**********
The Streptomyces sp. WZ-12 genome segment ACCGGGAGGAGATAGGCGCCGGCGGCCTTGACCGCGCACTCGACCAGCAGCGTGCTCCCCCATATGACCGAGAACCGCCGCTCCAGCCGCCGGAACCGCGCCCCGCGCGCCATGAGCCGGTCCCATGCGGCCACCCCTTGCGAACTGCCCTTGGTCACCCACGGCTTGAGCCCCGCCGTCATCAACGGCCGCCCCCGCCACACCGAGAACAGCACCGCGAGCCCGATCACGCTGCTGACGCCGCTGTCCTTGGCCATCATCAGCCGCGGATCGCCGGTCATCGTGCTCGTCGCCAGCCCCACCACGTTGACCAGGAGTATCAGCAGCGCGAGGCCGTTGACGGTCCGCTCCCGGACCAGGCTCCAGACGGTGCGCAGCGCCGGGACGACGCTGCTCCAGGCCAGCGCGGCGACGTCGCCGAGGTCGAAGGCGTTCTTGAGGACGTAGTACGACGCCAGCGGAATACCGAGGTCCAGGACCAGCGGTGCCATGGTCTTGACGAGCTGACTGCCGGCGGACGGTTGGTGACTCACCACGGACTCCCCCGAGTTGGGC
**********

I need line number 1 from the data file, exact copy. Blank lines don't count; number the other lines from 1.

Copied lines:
The Streptomyces sp. WZ-12 genome segment ACCGGGAGGAGATAGGCGCCGGCGGCCTTGACCGCGCACTCGACCAGCAGCGTGCTCCCCCATATGACCGAGAACCGCCGCTCCAGCCGCCGGAACCGCGCCCCGCGCGCCATGAGCCGGTCCCATGCGGCCACCCCTTGCGAACTGCCCTTGGTCACCCACGGCTTGAGCCCCGCCGTCATCAACGGCCGCCCCCGCCACACCGAGAACAGCACCGCGAGCCCGATCACGCTGCTGACGCCGCTGTCCTTGGCCATCATCAGCCGCGGATCGCCGGTCATCGTGCTCGTCGCCAGCCCCACCACGTTGACCAGGAGTATCAGCAGCGCGAGGCCGTTGACGGTCCGCTCCCGGACCAGGCTCCAGACGGTGCGCAGCGCCGGGACGACGCTGCTCCAGGCCAGCGCGGCGACGTCGCCGAGGTCGAAGGCGTTCTTGAGGACGTAGTACGACGCCAGCGGAATACCGAGGTCCAGGACCAGCGGTGCCATGGTCTTGACGAGCTGACTGCCGGCGGACGGTTGGTGACTCACCACGGACTCCCCCGAGTTGGGC